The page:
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467 tracks from UK have been recommended.
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One Man in My Heart  performed by The Human League  1995
Recommended by dsalmones [profile]

Although far removed from the adventurous group that had long ago dabbled in minimilist, almost avant-garde electronics, all these years later the Human League continued to take its pop seriously. "One Man in My Heart" could have been a total throwaway, a gloopy little love song without a single redeeming quality, beloved by grannies and tweenies, gag-inducing for those outside those age parameters. But the band obviously gave the number time and attention, and thus ensured that it can't be so easily dismissed. Inserting a much sampled electro effect into the intro, creating an intriguingly intricate rhythm, counterpointing swelling, lush synths with a palpitating '70s-styled organ, layering on vocals and harmonies, and conjuring up a romantic milieu flushed with delicate atmospheres, the group produced a love song unlike virtually all typical pop fodder. The work, effortless as it sounds on disc, paid off, and this 1995 single swept into the U.K. Top 15.
(AMG)

from Octopus (EastWest 61788), available on CD


Chelsea Girl  performed by Simple Minds  1979
Recommended by dsalmones [profile]

Simple Mind's second single, "Chelsea Girl", was an apt follow-up to its predecessor "Life in a Day", an epic chant, a shimmering melody, and a sing-along chorus that paid spell-bound homage to Velvet Underground chanteuse Nico, in her role within Warhol’s movie of the same name.

Producer John Leckie gives "Chelsea Girl" a lovely delicate quality, especially across the long, tinkling keyboard intro, an aura that barely dissipates even when drummer Brian McGee and bassist Derek Forbes's kick in with their thumping rhythm. The band were proving to be masters at these juxtaposed styles, creating rock solid bases and overlaying them with much more fragile and elegant melodies and atmospheres. Here, those latter are close to effervescent and, as the band shift down into the long bass-driven, overlapping tag teamed vocal outro (a playful lift from Roxy Music’s ”Mother Of Pearl”, but no matter), absolutely crystalline.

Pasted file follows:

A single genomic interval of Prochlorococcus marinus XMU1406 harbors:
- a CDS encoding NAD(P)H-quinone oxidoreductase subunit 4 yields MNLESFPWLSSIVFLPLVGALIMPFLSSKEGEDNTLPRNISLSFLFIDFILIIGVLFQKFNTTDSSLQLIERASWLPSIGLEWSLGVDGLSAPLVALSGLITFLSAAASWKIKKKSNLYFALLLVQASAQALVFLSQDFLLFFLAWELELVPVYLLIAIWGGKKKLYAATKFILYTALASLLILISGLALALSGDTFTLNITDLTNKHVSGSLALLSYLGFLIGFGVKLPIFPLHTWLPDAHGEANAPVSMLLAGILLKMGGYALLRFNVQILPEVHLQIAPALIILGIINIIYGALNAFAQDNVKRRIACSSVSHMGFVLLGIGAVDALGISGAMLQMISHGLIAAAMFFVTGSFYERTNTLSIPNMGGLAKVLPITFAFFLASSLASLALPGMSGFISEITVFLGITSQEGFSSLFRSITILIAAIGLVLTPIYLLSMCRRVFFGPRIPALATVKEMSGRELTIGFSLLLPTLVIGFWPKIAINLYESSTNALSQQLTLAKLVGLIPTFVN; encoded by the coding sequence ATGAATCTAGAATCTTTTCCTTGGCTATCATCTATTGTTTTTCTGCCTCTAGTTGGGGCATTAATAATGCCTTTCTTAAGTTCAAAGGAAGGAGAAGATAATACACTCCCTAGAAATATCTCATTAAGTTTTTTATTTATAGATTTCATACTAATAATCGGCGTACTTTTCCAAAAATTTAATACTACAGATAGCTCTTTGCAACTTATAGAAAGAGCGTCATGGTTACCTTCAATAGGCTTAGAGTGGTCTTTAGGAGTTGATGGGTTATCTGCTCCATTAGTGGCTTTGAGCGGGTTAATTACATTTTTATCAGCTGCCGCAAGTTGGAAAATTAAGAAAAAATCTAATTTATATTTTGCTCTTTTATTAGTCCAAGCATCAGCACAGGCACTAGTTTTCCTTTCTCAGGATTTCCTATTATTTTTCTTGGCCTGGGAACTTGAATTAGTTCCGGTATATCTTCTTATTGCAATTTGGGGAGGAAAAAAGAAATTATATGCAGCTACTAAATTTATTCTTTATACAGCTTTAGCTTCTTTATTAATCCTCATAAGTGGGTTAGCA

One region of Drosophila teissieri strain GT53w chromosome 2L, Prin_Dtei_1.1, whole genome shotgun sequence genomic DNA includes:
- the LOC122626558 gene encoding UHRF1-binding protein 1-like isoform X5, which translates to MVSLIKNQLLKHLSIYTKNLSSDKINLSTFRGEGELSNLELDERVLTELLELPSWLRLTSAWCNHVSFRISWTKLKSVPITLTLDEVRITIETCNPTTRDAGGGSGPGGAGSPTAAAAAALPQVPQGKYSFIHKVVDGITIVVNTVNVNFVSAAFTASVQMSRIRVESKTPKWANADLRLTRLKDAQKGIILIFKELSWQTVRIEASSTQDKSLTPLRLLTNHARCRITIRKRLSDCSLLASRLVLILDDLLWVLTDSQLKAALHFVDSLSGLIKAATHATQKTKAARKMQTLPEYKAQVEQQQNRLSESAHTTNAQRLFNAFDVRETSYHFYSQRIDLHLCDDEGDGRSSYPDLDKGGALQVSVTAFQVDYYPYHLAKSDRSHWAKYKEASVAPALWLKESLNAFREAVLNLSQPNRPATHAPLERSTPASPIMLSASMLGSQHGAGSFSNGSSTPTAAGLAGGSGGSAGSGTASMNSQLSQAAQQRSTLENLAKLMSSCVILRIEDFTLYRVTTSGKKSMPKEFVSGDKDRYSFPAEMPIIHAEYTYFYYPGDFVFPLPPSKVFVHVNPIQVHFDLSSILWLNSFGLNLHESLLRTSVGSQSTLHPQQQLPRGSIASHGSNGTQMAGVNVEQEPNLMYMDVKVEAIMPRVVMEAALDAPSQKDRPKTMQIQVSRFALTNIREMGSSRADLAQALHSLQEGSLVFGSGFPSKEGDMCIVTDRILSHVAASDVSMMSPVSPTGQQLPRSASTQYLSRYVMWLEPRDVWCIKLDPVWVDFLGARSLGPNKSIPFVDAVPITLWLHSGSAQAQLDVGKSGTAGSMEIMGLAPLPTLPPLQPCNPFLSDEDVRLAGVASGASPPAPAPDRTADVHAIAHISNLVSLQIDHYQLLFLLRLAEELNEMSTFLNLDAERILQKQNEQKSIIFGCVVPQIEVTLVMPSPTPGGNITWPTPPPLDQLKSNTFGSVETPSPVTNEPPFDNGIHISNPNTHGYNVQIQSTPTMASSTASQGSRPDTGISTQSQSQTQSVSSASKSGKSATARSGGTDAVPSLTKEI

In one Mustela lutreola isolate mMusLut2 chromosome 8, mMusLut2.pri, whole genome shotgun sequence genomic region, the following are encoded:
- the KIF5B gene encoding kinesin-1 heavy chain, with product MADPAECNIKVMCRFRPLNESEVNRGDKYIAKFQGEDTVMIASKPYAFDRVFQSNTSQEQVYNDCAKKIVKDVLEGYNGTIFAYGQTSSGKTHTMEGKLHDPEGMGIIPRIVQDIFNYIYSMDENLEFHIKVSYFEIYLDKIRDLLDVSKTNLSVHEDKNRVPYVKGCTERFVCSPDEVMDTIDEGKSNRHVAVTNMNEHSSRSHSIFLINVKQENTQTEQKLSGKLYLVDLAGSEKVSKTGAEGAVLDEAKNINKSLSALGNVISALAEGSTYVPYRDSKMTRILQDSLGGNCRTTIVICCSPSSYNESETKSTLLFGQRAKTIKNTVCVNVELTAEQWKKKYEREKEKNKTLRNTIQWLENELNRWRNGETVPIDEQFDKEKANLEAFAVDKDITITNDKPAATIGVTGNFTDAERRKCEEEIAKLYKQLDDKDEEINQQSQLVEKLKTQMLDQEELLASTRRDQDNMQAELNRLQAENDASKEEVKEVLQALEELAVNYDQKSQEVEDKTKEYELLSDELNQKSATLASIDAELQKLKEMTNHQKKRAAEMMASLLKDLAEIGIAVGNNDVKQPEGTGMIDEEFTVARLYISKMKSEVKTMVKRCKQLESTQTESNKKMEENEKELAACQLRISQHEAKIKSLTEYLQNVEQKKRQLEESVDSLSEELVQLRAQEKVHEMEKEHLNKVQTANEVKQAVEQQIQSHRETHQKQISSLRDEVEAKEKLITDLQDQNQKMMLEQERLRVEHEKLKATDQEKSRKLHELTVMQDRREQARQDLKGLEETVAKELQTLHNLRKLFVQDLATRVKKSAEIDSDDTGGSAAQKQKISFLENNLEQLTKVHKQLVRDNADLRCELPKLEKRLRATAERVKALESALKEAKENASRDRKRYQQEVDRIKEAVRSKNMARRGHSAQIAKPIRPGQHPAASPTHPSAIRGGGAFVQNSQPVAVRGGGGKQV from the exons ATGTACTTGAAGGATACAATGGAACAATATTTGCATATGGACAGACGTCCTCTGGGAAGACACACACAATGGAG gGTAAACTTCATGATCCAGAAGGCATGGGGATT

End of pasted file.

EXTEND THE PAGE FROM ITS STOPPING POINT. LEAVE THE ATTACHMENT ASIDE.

On album and onstage, ”Chelsea Girl” remained fans' favorite, on 45 though, it inexplicably crashed and burned, and didn't even reach the UK chart.
(AMG)

from Life In A Day (Zoom), available on CD


India  performed by The Psychedelic Furs  1980
Recommended by dsalmones [profile]

The leadoff track of the Psychedelic Furs' 1980 self-titled debut LP takes the lead of Brian Eno's influential work with David Bowie and his own Roxy Music and merges it with the energy, attitude, and bombast of punk rock. After a stark and sublimely beautiful synthesizer-soundscape introduction, Vince Ely's drums abruptly pound in with echoing tom toms. The rest of the band launches into a one- or two-chord assault that gives little indication of the poppier direction the group would take on later records. But the power demonstrated here on "India" remained as an undercurrent of almost all of the band's later work, even if only implied at times. And if one listens closely, there is even a bit of melody amidst the Fall-like (and by extension, Stooges and Can-like) rhythmic pummeling. Producer Steve Lillywhite was already enjoying an early peak in his recording career with this album and U2's 1980 debut, Boy, forging a sound that bridged late-'70s punk with 1980s shine and texture.
(AMG)

from The Psychedelic Furs (Columbia CK-36791), available on CD


Big Time  performed by Peter Gabriel  1986
Recommended by dsalmones [profile]

An even funkier hit single than "Sledgehammer" ? which had an epic groove but was too slow to actually dance to ? "Big Time" is a sardonic response to yuppie materialism with the funniest lyrics of Peter Gabriel's entire career. (The ending of the song, stopping just before the obvious punch line to all this discussion of how preternaturally huge everything in Gabriel's charmed life is, is a small moment of brilliance.) But the brilliance of the song is in the way it ties all that Gabriel had been learning about African percussion and Middle Eastern melodies ever since the days of his third solo album and ties them all into the service of a walloping great groove, making plain the connections between North Africa and Stax-Volt once and for all. The combination of talking drum and wah-wah guitar owes as much to Booker T and the MGs as it does to King Sunny Ade, which is both the key to "Big Time" and a clue as to why Gabriel's later, more explicitly world music focused albums just aren't as much fun.
(AMG)

from So (Geffen 24088-2), available on CD


No More Running Away  performed by Air Traffic  2007
Recommended by garminge [profile]

Sounds like:
a mix between Coldplay, U2 and Embrace.

I like it because:
it has piano in it and the vocal line during the chorus is beautiful.

from Fractured Life, available on CD


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